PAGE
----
What type of glue to use for ipe?

I recently built a deck for my house out of ipe. I received a great deal on 1x6 ipe decking ($1.10/lf) and have a considerable amount left over. I still need to construct the railings and would prefer to glue up my leftover existing 1" stock into the needed 2" stock instead of purchasing more wood.
I'd like to know what glue would be the best choice to glue up the stock. I searched around on Google and found some references to gluing ipe, but didn't get a good read on what worked best in such an outdoor application. It seems my options are poly glue, epoxy, and possibly Titebond III. Having worked with poly glue, I have generally found it a pain to use and would prefer to avoid it if possible. I have no experience with epoxy, but it seems as if it might even be more of a pain than poly. Titebond III looks promising, and would certainly be the easiest to use considering the large amount of gluing I am facing. The specs look good, but the website info is unclear on it's suitability for such applications or woods.
Would Titebond III work fine in such an application? Would it hold up to the weather being outside year-round? Is polyurethane glue or epoxy a better choice, even considering the hassle of application? Any thoughts are appreciated.
Thanks, Mark
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Why not contact Titebond directly? I think it needs some kind of surface prep. I recall it has some properties akin to rosewood regarding resins and the like.
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snipped-for-privacy@aol.com says...

Thanks for the suggestion. I did send a question to Titebond, although they haven't yet responded. I figured I would also see if anybody had any personal experience here however, since product tech guys don't always have any real-world experience with their product.
Thanks, Mark
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Resorcinol. Good color match until ipe ages.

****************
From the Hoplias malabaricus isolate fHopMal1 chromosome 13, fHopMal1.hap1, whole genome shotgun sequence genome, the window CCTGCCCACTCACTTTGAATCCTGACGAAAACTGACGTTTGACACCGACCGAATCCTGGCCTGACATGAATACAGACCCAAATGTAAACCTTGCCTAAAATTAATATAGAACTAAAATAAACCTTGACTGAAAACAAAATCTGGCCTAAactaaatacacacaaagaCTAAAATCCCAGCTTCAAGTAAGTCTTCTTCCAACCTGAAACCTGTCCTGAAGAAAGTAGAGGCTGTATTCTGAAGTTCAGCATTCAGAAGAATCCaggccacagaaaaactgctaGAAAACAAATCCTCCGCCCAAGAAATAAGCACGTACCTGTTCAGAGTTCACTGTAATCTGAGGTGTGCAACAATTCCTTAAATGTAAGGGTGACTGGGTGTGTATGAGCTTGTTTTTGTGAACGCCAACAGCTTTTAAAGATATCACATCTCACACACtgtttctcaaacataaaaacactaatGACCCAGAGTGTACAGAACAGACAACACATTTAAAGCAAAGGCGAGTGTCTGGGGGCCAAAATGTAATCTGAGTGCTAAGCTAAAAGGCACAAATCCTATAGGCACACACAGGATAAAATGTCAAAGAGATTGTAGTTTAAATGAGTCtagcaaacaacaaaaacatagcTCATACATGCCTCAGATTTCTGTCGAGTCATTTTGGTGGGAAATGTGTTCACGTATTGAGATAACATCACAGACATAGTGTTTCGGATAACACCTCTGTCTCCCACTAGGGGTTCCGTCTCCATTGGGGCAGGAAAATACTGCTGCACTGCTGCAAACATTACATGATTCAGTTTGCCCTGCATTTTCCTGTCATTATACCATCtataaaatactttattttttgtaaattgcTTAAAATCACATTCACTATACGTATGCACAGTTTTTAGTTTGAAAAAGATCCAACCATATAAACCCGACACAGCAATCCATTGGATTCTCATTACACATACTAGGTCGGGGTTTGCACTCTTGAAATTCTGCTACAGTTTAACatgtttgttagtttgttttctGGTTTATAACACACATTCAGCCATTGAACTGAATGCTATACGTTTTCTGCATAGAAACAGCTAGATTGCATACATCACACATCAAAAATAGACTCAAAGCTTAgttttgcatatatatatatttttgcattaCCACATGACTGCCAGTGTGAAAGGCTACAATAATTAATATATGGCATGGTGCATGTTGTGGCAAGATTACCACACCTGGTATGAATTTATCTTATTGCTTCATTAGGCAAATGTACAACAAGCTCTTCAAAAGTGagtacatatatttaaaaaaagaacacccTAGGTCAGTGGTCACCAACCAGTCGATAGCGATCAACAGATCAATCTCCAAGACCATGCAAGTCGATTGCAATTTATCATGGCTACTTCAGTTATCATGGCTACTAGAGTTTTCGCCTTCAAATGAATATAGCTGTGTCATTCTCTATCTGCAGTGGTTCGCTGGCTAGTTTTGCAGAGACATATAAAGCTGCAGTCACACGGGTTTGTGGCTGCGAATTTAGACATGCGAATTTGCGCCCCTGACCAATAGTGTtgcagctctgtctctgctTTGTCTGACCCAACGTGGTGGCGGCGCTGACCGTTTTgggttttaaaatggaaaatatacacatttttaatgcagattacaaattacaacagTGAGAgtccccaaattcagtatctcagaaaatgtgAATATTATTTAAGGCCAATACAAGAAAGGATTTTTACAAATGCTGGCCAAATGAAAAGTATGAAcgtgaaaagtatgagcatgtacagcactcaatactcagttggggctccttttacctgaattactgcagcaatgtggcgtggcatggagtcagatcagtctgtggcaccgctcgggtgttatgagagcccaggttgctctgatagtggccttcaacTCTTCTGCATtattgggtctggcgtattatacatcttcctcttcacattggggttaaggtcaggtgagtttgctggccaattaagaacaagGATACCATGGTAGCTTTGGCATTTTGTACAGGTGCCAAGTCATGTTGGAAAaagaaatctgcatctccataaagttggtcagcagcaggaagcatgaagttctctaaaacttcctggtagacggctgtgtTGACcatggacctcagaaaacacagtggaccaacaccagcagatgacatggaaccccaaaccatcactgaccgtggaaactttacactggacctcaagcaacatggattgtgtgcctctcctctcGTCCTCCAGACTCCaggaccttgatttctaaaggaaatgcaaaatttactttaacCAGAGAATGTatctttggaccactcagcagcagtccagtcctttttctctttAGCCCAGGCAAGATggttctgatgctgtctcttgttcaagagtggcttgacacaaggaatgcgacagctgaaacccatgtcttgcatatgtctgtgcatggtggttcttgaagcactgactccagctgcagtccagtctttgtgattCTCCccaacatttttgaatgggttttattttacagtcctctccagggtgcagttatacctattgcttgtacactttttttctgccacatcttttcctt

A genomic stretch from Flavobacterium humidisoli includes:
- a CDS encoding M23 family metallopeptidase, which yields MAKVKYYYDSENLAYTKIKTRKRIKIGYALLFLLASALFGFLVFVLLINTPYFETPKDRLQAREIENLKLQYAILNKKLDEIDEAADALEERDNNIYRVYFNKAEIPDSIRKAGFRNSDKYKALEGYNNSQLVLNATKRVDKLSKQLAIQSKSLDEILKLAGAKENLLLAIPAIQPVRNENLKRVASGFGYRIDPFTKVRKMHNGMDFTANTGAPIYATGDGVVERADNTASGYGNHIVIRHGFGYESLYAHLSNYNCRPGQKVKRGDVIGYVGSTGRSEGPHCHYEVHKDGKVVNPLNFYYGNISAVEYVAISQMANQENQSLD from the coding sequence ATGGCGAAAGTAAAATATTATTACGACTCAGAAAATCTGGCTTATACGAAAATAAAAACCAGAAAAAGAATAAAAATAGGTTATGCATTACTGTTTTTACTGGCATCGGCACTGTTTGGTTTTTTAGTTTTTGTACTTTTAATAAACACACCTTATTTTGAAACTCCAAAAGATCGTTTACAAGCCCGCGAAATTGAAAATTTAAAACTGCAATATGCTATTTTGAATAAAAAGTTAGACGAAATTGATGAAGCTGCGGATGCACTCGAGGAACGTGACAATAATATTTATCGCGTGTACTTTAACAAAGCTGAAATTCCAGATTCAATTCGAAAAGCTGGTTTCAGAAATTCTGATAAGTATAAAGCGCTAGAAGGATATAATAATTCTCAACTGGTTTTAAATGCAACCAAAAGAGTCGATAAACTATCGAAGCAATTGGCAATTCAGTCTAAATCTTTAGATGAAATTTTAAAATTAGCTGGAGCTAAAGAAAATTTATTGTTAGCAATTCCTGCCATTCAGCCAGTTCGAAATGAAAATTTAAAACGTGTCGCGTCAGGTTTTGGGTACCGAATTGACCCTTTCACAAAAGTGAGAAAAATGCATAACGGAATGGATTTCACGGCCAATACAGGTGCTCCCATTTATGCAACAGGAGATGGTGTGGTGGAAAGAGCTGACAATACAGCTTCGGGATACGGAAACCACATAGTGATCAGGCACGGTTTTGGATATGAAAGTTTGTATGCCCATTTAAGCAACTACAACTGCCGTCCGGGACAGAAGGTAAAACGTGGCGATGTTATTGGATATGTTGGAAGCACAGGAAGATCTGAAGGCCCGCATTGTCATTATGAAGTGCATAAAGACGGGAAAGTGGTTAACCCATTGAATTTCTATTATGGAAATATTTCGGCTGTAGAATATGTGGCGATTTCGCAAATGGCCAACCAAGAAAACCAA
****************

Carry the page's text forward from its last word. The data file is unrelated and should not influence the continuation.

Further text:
On Thu, 24 Jun 2004 10:10:02 -0400, Mark Blum

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I've used the West System epoxy on Ipe and it's pretty good. I wipe the area to be glued with MEK about 5 minutes prior to bonding, don't over-clamp or you'll squeeze all the epoxy out of the joint. WS has a broad range of catalysts for any given temperature,choose one that gives you the best working time. Stay away from the 5 minute epoxies as they are usually not waterproof over the long haul. Epoxies can be a PITA, but if your careful and don't over apply they are the best.
Ed Angell

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Sounds like a great excuse to buy (rent, borrow) a biscuit joiner.

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Where did you buy the ipe.
Bob Heveri

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snipped-for-privacy@worldnet.att.net says...

I bought it from a local trucking company who had purchased a large quantity to install as decking in semi trailers. They had a large amount left over and were selling it for a great deal. I wouldn't think they had any left as I purchased it some time ago. But it was a great price while it lasted.
-Mark
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What the heck is IPE ?????
On Thu, 24 Jun 2004 10:10:02 -0400, Mark Blum

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snipped-for-privacy@nospam.com wrote:

google "ipe lumber". Also try "lapacho". There are some other trade names for it but they're ambiguous. You might find <http://www.rain-tree.com/paudarco.htm to be interesting as well.> On Thu, 24 Jun 2004 10:10:02 -0400, Mark Blum

--
--John
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J. Clarke wrote:

AKA pau lope, ironwood, and others according to a recent issue of AWW.     j4
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jo4hn wrote:

The trouble with "ironwood" as a search key is that half the tropical hardwoods in the book are called "ironwood".
"Tabebuia" is another key to use but it seems to get more of the sites that focus on the medicinal properties of the bark or tout the bark extract as an herbal than it does those that focus on the wood itself.

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This will answer all your questions. http://ipe-wood.com/tech.html#gen_char
Glen
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Mark; Titebond III will work just fine. The only thing you need to remember is to wipe it down with acetone first to knock back the oils in the wood. Polyurethane glues also work well. The important part is the acetone wipe.
Good luck.
Alex Garcia Paxton Woodcrafters/KC
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